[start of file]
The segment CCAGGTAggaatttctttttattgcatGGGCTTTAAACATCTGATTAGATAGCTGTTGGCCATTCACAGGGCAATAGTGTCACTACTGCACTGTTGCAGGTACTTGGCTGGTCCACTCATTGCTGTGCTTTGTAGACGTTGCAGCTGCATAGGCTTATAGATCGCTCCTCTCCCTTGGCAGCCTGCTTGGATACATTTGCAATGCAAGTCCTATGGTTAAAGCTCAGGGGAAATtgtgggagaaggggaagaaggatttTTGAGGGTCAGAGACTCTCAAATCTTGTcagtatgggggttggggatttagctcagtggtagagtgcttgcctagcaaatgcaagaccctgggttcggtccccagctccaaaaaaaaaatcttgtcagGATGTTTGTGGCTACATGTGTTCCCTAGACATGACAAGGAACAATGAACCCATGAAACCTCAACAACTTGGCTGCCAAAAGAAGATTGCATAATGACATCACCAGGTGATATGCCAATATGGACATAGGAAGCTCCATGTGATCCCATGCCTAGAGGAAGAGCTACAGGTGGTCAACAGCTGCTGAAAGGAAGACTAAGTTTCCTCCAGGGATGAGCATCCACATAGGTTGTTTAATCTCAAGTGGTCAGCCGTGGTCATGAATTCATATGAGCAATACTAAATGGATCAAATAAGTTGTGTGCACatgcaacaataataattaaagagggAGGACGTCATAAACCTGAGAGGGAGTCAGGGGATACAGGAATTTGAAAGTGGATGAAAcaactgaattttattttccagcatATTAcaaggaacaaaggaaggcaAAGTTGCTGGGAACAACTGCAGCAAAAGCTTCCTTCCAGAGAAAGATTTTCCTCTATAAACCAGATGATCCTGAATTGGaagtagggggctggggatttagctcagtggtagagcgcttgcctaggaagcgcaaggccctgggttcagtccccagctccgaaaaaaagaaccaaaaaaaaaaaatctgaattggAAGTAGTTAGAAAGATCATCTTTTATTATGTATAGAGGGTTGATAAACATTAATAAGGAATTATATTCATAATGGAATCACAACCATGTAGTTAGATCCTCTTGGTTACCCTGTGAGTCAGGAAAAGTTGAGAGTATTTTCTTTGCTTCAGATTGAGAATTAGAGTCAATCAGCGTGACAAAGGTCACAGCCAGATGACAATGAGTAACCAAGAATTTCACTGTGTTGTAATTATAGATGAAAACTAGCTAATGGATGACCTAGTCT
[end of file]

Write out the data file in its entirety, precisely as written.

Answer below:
The segment CCAGGTAggaatttctttttattgcatGGGCTTTAAACATCTGATTAGATAGCTGTTGGCCATTCACAGGGCAATAGTGTCACTACTGCACTGTTGCAGGTACTTGGCTGGTCCACTCATTGCTGTGCTTTGTAGACGTTGCAGCTGCATAGGCTTATAGATCGCTCCTCTCCCTTGGCAGCCTGCTTGGATACATTTGCAATGCAAGTCCTATGGTTAAAGCTCAGGGGAAATtgtgggagaaggggaagaaggatttTTGAGGGTCAGAGACTCTCAAATCTTGTcagtatgggggttggggatttagctcagtggtagagtgcttgcctagcaaatgcaagaccctgggttcggtccccagctccaaaaaaaaaatcttgtcagGATGTTTGTGGCTACATGTGTTCCCTAGACATGACAAGGAACAATGAACCCATGAAACCTCAACAACTTGGCTGCCAAAAGAAGATTGCATAATGACATCACCAGGTGATATGCCAATATGGACATAGGAAGCTCCATGTGATCCCATGCCTAGAGGAAGAGCTACAGGTGGTCAACAGCTGCTGAAAGGAAGACTAAGTTTCCTCCAGGGATGAGCATCCACATAGGTTGTTTAATCTCAAGTGGTCAGCCGTGGTCATGAATTCATATGAGCAATACTAAATGGATCAAATAAGTTGTGTGCACatgcaacaataataattaaagagggAGGACGTCATAAACCTGAGAGGGAGTCAGGGGATACAGGAATTTGAAAGTGGATGAAAcaactgaattttattttccagcatATTAcaaggaacaaaggaaggcaAAGTTGCTGGGAACAACTGCAGCAAAAGCTTCCTTCCAGAGAAAGATTTTCCTCTATAAACCAGATGATCCTGAATTGGaagtagggggctggggatttagctcagtggtagagcgcttgcctaggaagcgcaaggccctgggttcagtccccagctccgaaaaaaagaaccaaaaaaaaaaaatctgaattggAAGTAGTTAGAAAGATCATCTTTTATTATGTATAGAGGGTTGATAAACATTAATAAGGAATTATATTCATAATGGAATCACAACCATGTAGTTAGATCCTCTTGGTTACCCTGTGAGTCAGGAAAAGTTGAGAGTATTTTCTTTGCTTCAGATTGAGAATTAGAGTCAATCAGCGTGACAAAGGTCACAGCCAGATGACAATGAGTAACCAAGAATTTCACTGTGTTGTAATTATAGATGAAAACTAGCTAATGGATGACCTAGTCT